In Malaysia, one does not need anthropologists to study the group of people we call politicians, or political analysts to study their motives. One needs a zoologist, in particular, a herpetologist who studies frogs, because political frogs are the most dangerous species in our political zoo.
Political frogs cause instability as they make people mistrust and despise politicians. They alter the political equation and neglect to honour the voting public that put them in power. They make political donors regret giving money to their cause. They create tension and discord among parties of their own coalition, and they make us weary of voting.
Among the animals in the Malaysian zoo are the solitary fox, lemmings which willingly do as they are told, cocks which make a lot of noise at certain times, bulls which imagine they are macho but produce a lot of rubbish from one end of their anatomy.
There are also double-headed snakes which will betray you with their hypocrisy, rhinos with their impenetrable thick skin which will charge at you when their sensitivities are pricked, pigs which treat women badly or willingly grab business opportunities for themselves or their cronies, and of course, the frogs.
Frogs are an important part of the food chain because they help to control the population of insects but in Malaysian politics, frogs are a political tool used by unprincipled leaders, to betray the public. Leaders who lack integrity and are desperate to enlarge their power base use frogs. It is all about power.
Frogs jump for money, to have a court case dropped or to gain positions of power. The first recorded political frog of Malaysia jumped to gain power in Sabah.
The United Pasok Momogun Kadazandusun Murut Organisation (Upko) was formed in the 1960s, but the party left the Sabah Alliance in 1967. After the state elections, Upko’s assemblyman in Kiulu, Payar Juman, declared himself an independent and so, scuppered Upko’s chance to form the state government.
In his book “March 8: A Time for Change”, author Kee Thuan Chye wrote that Payar claimed that Upko had created tension in the state and jumped ship to the United Sabah National Organisation (Usno). He was then made the social welfare minister in the state.
If there was a new species to be discovered in Sabah, it would have to be the political frog. The country has seen an invasion of political frogs ever since Payar’s defection. The frogs have crossed the South China Sea and caused discord in Peninsular Malaysia, too.
Remember Perak in 2008, when three MPs dashed the hopes of all Perakians with their betrayal? Money was the prime mover, and two of them were charged with corruption, but the charges were dropped when these frogs became independents and friendly to Umno-Baru/BN.
To this day, Perak desperately needs a strong leader with a vision to lead it out of its poverty trap. It was once the second richest state after Selangor, at the time when the British granted independence. Perak has now slipped to being the second poorest state in Peninsular Malaysia.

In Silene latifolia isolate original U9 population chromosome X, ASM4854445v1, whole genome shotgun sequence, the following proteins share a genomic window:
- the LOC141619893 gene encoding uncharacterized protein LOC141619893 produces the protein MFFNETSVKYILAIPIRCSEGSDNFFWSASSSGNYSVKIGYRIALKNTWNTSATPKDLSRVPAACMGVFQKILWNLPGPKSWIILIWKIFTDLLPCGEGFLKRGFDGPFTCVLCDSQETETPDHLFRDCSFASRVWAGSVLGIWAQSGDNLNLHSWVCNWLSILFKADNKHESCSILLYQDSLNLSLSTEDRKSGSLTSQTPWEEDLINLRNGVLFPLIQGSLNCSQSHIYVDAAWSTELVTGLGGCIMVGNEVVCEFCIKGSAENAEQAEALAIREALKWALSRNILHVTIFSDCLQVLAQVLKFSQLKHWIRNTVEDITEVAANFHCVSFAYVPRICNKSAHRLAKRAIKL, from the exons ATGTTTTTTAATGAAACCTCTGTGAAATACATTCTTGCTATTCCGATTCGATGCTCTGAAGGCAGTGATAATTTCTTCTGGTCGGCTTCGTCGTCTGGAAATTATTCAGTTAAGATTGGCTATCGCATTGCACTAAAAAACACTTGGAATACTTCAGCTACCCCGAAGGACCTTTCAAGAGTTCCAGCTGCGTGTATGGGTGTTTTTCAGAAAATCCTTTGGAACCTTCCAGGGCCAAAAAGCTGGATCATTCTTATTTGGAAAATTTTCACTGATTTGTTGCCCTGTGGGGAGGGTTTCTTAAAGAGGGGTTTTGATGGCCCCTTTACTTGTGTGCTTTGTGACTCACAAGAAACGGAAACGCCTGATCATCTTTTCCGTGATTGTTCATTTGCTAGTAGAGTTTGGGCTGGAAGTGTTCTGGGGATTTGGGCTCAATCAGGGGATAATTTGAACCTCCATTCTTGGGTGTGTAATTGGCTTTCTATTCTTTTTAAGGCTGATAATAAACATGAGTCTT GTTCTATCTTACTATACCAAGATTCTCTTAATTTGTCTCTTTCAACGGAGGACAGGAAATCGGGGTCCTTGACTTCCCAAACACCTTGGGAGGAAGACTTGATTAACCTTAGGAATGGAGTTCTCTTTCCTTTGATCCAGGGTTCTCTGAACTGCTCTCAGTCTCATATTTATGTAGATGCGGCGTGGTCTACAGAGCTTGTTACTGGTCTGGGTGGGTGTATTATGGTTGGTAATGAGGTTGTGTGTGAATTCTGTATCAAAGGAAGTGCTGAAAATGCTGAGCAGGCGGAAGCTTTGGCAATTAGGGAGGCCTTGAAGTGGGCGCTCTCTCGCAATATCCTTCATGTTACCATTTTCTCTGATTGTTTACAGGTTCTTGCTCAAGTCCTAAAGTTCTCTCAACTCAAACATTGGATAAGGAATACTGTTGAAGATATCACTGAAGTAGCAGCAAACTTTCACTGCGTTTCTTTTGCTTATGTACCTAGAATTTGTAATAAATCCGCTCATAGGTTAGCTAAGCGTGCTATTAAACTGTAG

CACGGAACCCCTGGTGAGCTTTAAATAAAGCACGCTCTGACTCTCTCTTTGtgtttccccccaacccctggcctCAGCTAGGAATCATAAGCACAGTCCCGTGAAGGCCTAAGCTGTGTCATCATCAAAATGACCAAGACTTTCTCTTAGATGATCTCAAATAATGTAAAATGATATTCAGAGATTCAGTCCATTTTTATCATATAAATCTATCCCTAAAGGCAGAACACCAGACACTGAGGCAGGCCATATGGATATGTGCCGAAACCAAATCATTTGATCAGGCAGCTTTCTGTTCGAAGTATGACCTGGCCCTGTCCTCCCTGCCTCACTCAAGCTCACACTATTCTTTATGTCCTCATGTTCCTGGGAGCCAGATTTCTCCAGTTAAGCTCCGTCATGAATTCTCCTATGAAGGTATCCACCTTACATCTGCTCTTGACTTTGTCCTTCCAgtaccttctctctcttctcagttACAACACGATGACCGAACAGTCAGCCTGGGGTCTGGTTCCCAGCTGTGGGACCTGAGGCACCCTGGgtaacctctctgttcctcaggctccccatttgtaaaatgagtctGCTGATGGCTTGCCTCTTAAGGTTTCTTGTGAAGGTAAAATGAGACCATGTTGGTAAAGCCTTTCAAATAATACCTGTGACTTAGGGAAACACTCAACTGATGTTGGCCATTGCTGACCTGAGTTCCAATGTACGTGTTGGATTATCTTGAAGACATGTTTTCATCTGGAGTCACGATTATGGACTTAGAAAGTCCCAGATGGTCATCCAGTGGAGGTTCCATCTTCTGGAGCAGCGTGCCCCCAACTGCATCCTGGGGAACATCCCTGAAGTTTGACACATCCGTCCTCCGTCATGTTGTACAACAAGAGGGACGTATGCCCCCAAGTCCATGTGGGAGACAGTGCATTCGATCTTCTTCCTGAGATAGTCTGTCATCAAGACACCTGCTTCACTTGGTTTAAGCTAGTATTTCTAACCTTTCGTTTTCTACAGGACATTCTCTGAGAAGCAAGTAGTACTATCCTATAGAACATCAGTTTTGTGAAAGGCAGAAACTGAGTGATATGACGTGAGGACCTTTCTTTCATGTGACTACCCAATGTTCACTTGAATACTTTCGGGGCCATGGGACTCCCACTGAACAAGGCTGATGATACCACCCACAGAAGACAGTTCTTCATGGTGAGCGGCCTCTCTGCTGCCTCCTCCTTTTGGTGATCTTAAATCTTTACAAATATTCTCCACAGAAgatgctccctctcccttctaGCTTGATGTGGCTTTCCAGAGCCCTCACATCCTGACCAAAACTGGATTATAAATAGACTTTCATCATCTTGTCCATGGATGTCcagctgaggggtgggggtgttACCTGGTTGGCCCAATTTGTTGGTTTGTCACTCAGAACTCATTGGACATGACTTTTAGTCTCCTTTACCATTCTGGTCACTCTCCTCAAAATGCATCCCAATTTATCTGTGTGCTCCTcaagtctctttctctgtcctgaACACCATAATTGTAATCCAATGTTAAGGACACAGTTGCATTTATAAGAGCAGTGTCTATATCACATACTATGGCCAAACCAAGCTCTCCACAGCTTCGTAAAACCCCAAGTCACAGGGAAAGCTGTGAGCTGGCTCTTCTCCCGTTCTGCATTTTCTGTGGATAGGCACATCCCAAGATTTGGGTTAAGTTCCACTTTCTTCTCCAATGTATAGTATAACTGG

Other states have also seen the terrible effects of frogs and for those of you who think Prime Minister Dr Mahathir Mohamad is the only one guilty of encouraging the invasion of frogs from Umno-Baru to his party Bersatu, his former deputy Anwar Ibrahim is not without blame.
During hustings, last May for the Sandakan by-election, Anwar – who is also PKR president – mocked Parti Bersatu Sabah (PBS) saying it was “insignificant”.
Furious at the jibe, the PBS Information chief Joniston Bangkuai reminded Anwar of the allegation that he had been responsible for PBS’s downfall in 1994, when Anwar, as the DPM, had encouraged several assemblypersons to jump ship to BN.
In the 1994 Sabah state elections, PBS won 25 seats (BN managed 23) and were set to rule Sabah. PBS had pulled out of the BN coalition in 1990. The defections to BN put an end to their dreams, paved the way for Umno to dominate in Sabah and established the toxic and unsavoury race and religious brand of rule that was characteristic of Peninsular Malaysian politicians.
So, how can we stop political frogs from causing instability again? Mahathir has ruled out anti-hopping laws when, last December, he said, “We are a democratic government. We believe in democracy and democracy allows frogs to jump.”
It was convenient for him to say this while busy planning his moves to enable his party Bersatu to become the dominant party in the fragile Pakatan Harapan coalition. Remember that in 2017, he once said not to trust frogs. He has since backtracked because he knows that it is politically expedient to use frogs.
Malaysians easily forget but if you want real change, you must demand that your Member of Parliament supports a law to stop these political frogs.
The resignation or expulsion of an MP from his party must trigger a by-election. The details can be debated in Parliament. Malaysians have had enough of political instability.
Why go through the trouble of holding elections and hoping that our votes will create change – and promise a future for our children when political frogs are allowed to switch parties, cause mayhem and betray the nation?
These frogs are not charming princes. Their kisses make the country regress.